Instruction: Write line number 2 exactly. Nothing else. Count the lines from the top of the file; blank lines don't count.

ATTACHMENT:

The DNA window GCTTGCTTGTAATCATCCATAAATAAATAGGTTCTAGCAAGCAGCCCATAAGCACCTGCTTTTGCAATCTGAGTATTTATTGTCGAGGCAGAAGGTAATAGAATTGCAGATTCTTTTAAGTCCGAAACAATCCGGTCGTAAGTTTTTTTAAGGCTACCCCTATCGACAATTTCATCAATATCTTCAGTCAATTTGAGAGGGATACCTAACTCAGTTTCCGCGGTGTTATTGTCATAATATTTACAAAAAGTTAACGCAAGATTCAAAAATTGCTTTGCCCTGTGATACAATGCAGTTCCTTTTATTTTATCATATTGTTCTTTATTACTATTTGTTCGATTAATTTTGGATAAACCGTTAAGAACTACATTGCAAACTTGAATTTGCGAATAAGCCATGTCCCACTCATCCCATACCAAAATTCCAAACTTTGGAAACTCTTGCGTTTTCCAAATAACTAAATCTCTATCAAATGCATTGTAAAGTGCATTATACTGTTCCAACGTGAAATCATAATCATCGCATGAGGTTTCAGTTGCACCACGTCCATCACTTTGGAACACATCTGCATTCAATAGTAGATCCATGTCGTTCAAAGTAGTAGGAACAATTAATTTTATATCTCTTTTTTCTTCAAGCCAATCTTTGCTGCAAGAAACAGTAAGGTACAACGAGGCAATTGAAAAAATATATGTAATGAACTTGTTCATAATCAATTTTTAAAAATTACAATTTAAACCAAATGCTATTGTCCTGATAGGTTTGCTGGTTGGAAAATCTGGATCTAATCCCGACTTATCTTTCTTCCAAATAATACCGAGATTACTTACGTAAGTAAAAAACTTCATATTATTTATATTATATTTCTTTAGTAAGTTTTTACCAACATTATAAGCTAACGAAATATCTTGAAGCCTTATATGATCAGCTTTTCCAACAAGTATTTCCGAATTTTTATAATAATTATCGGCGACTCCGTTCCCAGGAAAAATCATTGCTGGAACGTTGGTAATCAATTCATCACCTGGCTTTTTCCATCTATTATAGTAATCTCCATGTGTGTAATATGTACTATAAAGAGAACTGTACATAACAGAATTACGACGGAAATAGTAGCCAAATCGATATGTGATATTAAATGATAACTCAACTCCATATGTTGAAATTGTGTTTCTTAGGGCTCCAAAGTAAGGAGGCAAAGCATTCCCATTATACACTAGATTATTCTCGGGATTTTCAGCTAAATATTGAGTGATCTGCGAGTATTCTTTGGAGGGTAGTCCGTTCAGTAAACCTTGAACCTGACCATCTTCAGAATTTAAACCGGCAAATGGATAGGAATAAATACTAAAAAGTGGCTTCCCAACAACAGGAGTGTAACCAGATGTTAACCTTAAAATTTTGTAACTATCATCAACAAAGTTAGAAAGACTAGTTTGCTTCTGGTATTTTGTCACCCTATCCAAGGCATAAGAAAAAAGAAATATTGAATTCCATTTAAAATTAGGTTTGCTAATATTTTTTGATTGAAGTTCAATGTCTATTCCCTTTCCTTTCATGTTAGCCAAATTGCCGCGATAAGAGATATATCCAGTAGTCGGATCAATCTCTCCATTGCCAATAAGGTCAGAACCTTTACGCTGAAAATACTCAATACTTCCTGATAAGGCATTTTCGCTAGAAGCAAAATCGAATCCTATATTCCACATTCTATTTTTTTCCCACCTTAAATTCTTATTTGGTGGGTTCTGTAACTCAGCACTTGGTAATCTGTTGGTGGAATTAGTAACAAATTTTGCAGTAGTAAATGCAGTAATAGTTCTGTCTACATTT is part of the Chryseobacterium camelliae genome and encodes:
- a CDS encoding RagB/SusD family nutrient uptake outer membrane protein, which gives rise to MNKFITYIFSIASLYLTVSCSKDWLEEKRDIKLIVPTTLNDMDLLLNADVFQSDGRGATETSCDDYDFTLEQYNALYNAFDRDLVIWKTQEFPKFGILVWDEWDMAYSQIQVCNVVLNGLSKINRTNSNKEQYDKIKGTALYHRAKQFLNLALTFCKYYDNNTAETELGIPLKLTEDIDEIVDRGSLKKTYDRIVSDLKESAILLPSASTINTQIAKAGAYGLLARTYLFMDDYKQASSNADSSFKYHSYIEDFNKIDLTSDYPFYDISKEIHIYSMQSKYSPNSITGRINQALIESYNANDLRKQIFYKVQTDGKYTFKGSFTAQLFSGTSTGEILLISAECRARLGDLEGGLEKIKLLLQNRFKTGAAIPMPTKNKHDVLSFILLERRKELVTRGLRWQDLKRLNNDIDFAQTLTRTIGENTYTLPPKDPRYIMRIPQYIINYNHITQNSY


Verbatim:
- a CDS encoding RagB/SusD family nutrient uptake outer membrane protein, which gives rise to MNKFITYIFSIASLYLTVSCSKDWLEEKRDIKLIVPTTLNDMDLLLNADVFQSDGRGATETSCDDYDFTLEQYNALYNAFDRDLVIWKTQEFPKFGILVWDEWDMAYSQIQVCNVVLNGLSKINRTNSNKEQYDKIKGTALYHRAKQFLNLALTFCKYYDNNTAETELGIPLKLTEDIDEIVDRGSLKKTYDRIVSDLKESAILLPSASTINTQIAKAGAYGLLARTYLFMDDYKQASSNADSSFKYHSYIEDFNKIDLTSDYPFYDISKEIHIYSMQSKYSPNSITGRINQALIESYNANDLRKQIFYKVQTDGKYTFKGSFTAQLFSGTSTGEILLISAECRARLGDLEGGLEKIKLLLQNRFKTGAAIPMPTKNKHDVLSFILLERRKELVTRGLRWQDLKRLNNDIDFAQTLTRTIGENTYTLPPKDPRYIMRIPQYIINYNHITQNSY